If you’re self-sabotaging your diabetes care and management, even if it’s not what we want to do long term, keep reading/listening. In this episode, Jessie and I talk about what self-sabotaging diabetes is, what causes it, and what to do about it. 

Remember that you are not alone on your T1D journey. If you need help, please reach out to us or a member of your care team, or someone from the DOC.

Self-sabotaging your diabetes care over the long term affects your long-term control. Please check in with yourself as you listen to these warning signs and reach out if you need help.

Wins & Fails

Colleen’s Win: I gave my husband Tim the low carb chocolate squares I think were at least partially responsible for last week’s fail (the two 1 AM site changes)

Jessie’s Fail: Jessie got low on her CGM patches and had to 2-day order them from Amazon since the last one is on her arm.

Tip of the Week

Sometimes, it’s easier not to have “problem food” in the house than it is to resist it. With managing your mind, you can grow more when the problem food IS in the house, because it presents an opportunity to allow urges without reacting to them, but sometimes your energy is better spent on other things rather than constantly trying to do thought work around what you might call your triggers.

Diabetes Spotlight

A European study done on a vaccination for T1Ds between 12 and 24 years old, within 6 months of diagnosis, showed some insight on GAD antibodies related to T1D.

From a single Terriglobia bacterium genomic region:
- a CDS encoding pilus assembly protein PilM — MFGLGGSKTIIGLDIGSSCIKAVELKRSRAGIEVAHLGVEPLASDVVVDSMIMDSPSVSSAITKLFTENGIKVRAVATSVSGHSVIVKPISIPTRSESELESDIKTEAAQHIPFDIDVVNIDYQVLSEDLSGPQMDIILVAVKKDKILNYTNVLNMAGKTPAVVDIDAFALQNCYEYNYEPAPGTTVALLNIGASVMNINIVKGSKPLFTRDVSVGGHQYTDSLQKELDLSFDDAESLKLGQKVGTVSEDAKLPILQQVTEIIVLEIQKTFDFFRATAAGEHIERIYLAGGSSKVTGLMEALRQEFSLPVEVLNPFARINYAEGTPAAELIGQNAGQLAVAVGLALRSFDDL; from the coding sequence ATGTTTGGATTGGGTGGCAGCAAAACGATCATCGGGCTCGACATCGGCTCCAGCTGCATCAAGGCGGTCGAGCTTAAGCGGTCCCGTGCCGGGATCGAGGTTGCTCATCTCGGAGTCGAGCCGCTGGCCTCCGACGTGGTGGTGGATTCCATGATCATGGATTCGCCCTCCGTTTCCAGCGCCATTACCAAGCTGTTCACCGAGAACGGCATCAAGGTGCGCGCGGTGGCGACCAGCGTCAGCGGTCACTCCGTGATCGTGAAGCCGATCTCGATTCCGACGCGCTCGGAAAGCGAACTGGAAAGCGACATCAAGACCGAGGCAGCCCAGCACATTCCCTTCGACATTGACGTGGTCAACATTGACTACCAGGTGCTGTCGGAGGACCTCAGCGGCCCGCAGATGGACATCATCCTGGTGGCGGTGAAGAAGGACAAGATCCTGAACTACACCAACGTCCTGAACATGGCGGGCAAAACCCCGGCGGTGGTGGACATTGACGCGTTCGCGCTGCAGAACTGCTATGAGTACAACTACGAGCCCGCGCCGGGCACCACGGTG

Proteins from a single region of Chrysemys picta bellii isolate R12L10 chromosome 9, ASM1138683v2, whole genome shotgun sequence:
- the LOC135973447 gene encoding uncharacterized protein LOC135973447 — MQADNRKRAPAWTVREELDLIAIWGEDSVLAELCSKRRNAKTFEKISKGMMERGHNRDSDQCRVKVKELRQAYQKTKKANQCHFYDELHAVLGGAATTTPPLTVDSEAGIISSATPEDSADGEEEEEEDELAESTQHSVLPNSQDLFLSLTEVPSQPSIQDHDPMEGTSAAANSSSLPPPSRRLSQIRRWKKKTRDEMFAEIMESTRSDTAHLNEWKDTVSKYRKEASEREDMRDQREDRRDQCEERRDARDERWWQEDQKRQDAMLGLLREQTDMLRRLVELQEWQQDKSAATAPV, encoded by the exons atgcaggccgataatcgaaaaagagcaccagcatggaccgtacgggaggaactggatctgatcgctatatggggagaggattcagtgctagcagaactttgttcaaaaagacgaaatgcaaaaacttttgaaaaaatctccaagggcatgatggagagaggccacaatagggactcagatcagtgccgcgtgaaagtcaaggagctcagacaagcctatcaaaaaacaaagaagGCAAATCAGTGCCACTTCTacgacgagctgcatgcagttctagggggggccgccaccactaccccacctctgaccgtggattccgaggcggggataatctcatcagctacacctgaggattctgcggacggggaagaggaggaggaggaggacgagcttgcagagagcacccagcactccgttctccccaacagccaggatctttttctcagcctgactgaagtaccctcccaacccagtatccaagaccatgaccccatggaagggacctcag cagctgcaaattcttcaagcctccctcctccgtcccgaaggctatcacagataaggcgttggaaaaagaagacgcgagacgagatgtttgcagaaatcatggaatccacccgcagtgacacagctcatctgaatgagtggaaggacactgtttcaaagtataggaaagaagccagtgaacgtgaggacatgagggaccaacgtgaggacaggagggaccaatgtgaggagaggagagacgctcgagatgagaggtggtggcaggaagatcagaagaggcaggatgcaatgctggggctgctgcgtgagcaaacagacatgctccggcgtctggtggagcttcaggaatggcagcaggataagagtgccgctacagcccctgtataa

One possible strategy is based on altering the immune defence by injecting a protein that the cells of the immune system react to, in a form of vaccination. One of the proteins against which the immune system often forms antibodies in type 1 diabetes is known as GAD65 (glutamic acid decarboxylase). Professor Johnny Ludvigsson at Linköping University has studied for many years the possibility of vaccinating people who have newly diagnosed type 1 diabetes with GAD. It is hoped that the immune system will become more tolerant against the body’s own GAD, and stop damaging the insulin-producing cells, such that the body can continue to form some insulin.

Although this study seems to be in the beginning stages of the trial, it is one step closer to finding a cure. 

Now It's Your Turn...

Have you ever self-sabotaged your diabetes management?

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